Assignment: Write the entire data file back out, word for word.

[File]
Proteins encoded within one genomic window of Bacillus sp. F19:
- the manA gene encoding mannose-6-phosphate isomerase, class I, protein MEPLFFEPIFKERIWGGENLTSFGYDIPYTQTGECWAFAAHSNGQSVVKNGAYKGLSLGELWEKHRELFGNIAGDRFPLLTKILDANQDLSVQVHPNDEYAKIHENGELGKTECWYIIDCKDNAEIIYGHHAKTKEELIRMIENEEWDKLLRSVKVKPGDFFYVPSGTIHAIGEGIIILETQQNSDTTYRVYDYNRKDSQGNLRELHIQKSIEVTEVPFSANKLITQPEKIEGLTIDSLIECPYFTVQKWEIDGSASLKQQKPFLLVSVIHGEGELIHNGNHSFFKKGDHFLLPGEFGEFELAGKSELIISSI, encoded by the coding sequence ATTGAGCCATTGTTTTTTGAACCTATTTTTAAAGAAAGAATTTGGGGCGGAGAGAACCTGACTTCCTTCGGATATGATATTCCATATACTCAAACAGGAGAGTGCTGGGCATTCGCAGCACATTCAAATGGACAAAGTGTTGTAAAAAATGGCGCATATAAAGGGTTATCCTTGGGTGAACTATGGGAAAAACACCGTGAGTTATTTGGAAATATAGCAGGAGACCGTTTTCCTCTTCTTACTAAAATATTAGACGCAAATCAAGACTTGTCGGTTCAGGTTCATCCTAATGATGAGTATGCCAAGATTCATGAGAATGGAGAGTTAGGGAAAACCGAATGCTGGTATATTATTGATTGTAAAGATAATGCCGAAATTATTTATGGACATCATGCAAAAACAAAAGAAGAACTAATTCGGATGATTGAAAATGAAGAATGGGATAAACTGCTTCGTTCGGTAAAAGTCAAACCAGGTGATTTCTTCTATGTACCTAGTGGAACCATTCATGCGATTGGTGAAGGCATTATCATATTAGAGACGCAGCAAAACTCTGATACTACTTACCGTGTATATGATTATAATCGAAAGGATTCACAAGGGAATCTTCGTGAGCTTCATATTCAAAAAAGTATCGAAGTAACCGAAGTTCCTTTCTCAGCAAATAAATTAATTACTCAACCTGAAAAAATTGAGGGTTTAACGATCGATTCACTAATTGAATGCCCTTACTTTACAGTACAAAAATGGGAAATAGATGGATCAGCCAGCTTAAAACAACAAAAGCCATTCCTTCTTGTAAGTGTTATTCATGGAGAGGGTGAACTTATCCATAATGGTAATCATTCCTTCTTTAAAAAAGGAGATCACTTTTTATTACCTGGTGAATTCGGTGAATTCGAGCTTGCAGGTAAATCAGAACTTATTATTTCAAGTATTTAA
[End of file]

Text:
Proteins encoded within one genomic window of Bacillus sp. F19:
- the manA gene encoding mannose-6-phosphate isomerase, class I, protein MEPLFFEPIFKERIWGGENLTSFGYDIPYTQTGECWAFAAHSNGQSVVKNGAYKGLSLGELWEKHRELFGNIAGDRFPLLTKILDANQDLSVQVHPNDEYAKIHENGELGKTECWYIIDCKDNAEIIYGHHAKTKEELIRMIENEEWDKLLRSVKVKPGDFFYVPSGTIHAIGEGIIILETQQNSDTTYRVYDYNRKDSQGNLRELHIQKSIEVTEVPFSANKLITQPEKIEGLTIDSLIECPYFTVQKWEIDGSASLKQQKPFLLVSVIHGEGELIHNGNHSFFKKGDHFLLPGEFGEFELAGKSELIISSI, encoded by the coding sequence ATTGAGCCATTGTTTTTTGAACCTATTTTTAAAGAAAGAATTTGGGGCGGAGAGAACCTGACTTCCTTCGGATATGATATTCCATATACTCAAACAGGAGAGTGCTGGGCATTCGCAGCACATTCAAATGGACAAAGTGTTGTAAAAAATGGCGCATATAAAGGGTTATCCTTGGGTGAACTATGGGAAAAACACCGTGAGTTATTTGGAAATATAGCAGGAGACCGTTTTCCTCTTCTTACTAAAATATTAGACGCAAATCAAGACTTGTCGGTTCAGGTTCATCCTAATGATGAGTATGCCAAGATTCATGAGAATGGAGAGTTAGGGAAAACCGAATGCTGGTATATTATTGATTGTAAAGATAATGCCGAAATTATTTATGGACATCATGCAAAAACAAAAGAAGAACTAATTCGGATGATTGAAAATGAAGAATGGGATAAACTGCTTCGTTCGGTAAAAGTCAAACCAGGTGATTTCTTCTATGTACCTAGTGGAACCATTCATGCGATTGGTGAAGGCATTATCATATTAGAGACGCAGCAAAACTCTGATACTACTTACCGTGTATATGATTATAATCGAAAGGATTCACAAGGGAATCTTCGTGAGCTTCATATTCAAAAAAGTATCGAAGTAACCGAAGTTCCTTTCTCAGCAAATAAATTAATTACTCAACCTGAAAAAATTGAGGGTTTAACGATCGATTCACTAATTGAATGCCCTTACTTTACAGTACAAAAATGGGAAATAGATGGATCAGCCAGCTTAAAACAACAAAAGCCATTCCTTCTTGTAAGTGTTATTCATGGAGAGGGTGAACTTATCCATAATGGTAATCATTCCTTCTTTAAAAAAGGAGATCACTTTTTATTACCTGGTGAATTCGGTGAATTCGAGCTTGCAGGTAAATCAGAACTTATTATTTCAAGTATTTAA